Posts Tagged ‘Wallice’

May be an image of 2 people, hair and people standing

Bedroom pop rarely comes in as sardonic and incisive a flavor as Wallice’s “Hey Michael,” the kind of expertly delivered kiss-off of a song that takes the knowing tropes of a revenge anthem and reworks them to remind the listener that sometimes the person taking revenge isn’t exactly innocent. Over a burbling, slightly distorted beat, in which guitars and indie-rock riffs do battle with distant synths, the musician castigates the object of her scorn (“You don’t gotta say you like Pulp Fiction, I already know”), before revealing a less-than-ideal side to her narrator (“I think I wanna start a fight, which one is your girlfriend?”). It’s smart and slick in equal measure, and the unabashed nods to a more rock ’n’ roll spirit help the song rise among so many of its more laconic competitors.

Her debut EP is still forthcoming, but already the artist is an exciting new voice with a gift for more electric, intense pop, and a voice that exudes the quiet cool of a Soccer Mommy at the punk show.

WALLICE – ” 23 “

Posted: March 20, 2021 in MUSIC
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May be an image of 2 people, hair and people standing

It’s still early days for Wallice, but it feels as if the sky is the limit for this 22-year-old singer. She has an understated star power and writes lyrics that cut to the core of the uncertainties of life in your early twenties with a self-deprecating poetry and wry smile. On the two songs that she’s released so far Wallice writes about relatable experiences and the support that has come from fans and tastemakers has been widespread.

Wallice attended the New School’s Jazz Vocal Performance program in New York but dropped out after a year and moved back to California, living at home with her parents and working on her own music. That decision is paying off now, but new single “23” digs into how she felt at the time. “[The song] is about living in my mom’s house and feeling like a failure. 23’s not an old age, and it really shouldn’t be considered that, but I think the media makes it sound like we should be so much further along—especially with all these literal child stars to compare ourselves to. It’s so easy to think about where you should be in life, and what you could be doing to get closer to your goals, but it’s also so easy to sit around and put things off until tomorrow. And sometimes I think that’s an okay thing to do.”

Working with producer and childhood friend Marinelli, Wallice has honed in on a nostalgic, live-feeling indie rock sound that feels more urgent than much of the bedroom pop-adjacent music that is so abundant today. With an entire EP on the way with more driving hooks and lyrics that punch you in the gut like a Phoebe Bridgers couplet, Wallice is well on track for a breakout 2021.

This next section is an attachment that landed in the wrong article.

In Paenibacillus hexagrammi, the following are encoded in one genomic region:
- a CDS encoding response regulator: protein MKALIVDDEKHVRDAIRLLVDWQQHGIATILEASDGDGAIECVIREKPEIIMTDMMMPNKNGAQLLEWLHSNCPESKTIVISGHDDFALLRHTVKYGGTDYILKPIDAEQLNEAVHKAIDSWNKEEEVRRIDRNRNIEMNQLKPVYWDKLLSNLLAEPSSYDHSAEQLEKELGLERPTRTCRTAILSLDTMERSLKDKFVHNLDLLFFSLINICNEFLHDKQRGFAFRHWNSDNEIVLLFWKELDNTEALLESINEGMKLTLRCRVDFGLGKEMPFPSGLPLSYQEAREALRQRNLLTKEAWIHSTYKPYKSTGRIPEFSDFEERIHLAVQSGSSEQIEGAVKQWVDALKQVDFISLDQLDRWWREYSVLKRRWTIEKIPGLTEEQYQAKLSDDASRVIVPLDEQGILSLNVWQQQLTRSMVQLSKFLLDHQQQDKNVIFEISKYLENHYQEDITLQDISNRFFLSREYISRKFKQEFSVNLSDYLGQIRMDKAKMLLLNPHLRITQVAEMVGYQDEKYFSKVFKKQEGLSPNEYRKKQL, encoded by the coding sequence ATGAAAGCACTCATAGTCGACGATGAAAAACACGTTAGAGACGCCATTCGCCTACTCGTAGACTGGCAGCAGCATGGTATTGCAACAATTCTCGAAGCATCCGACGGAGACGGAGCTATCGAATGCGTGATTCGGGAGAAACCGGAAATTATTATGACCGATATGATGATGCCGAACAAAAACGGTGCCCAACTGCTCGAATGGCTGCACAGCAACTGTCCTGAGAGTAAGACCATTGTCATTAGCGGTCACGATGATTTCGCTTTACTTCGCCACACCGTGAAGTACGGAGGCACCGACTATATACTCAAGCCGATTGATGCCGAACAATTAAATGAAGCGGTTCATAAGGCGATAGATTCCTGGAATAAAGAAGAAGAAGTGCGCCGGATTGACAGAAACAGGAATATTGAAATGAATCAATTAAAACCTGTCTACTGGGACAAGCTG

With a sound described as, “West Coast indie pop meets Gen Z existential dread”, Wallice is a Los Angeles-based songwriter, who despite only being 22 years old, has been honing her craft for many years after first dabbling in song writing while still in middle school. After a year spent enrolled in The New School’s Jazz Vocal Performance program in New York City, Wallice returned to LA to focus on her own music, the latest taste of which emerged this week in the shape of new single, 23.

Thematically, “23” is perfectly of-the-moment but sonically, Wallice’s sound is a throwback to around the year she was born – the confectionary riot grrl indie pop of artists like Liz Phair or bands like Bratmobile. Like the riot grrls, Wallice understands that sugar helps mask the taste of strychnine. Add in a dollop of humor and a ton of personality via her impressively well-executed lo-fi music videos .

The follow up to well-received debut single, Punching Bag, “23” is a song of prematurely feeling nostalgic for your youth, as Wallice explains, “much like how people ‘reset’ every new year, it’s comparable to be ‘older and wiser’ with each birthday, but instead of constantly looking to the future, it is important to be happy with where you are.

The track has a personal twist, as Wallice sings of her fathers disappointment at her dropping out of college and feeling like a failure for still living in her mum’s house. Musically, the track is like a bombastic take on the bedroom pop of Soccer Mommy or Snail Mail, the intimate lyricism fused to a deliriously unhinged guitar-line. Wallice might be worrying about the future, on this evidence there’s no need, she’s a star in the making.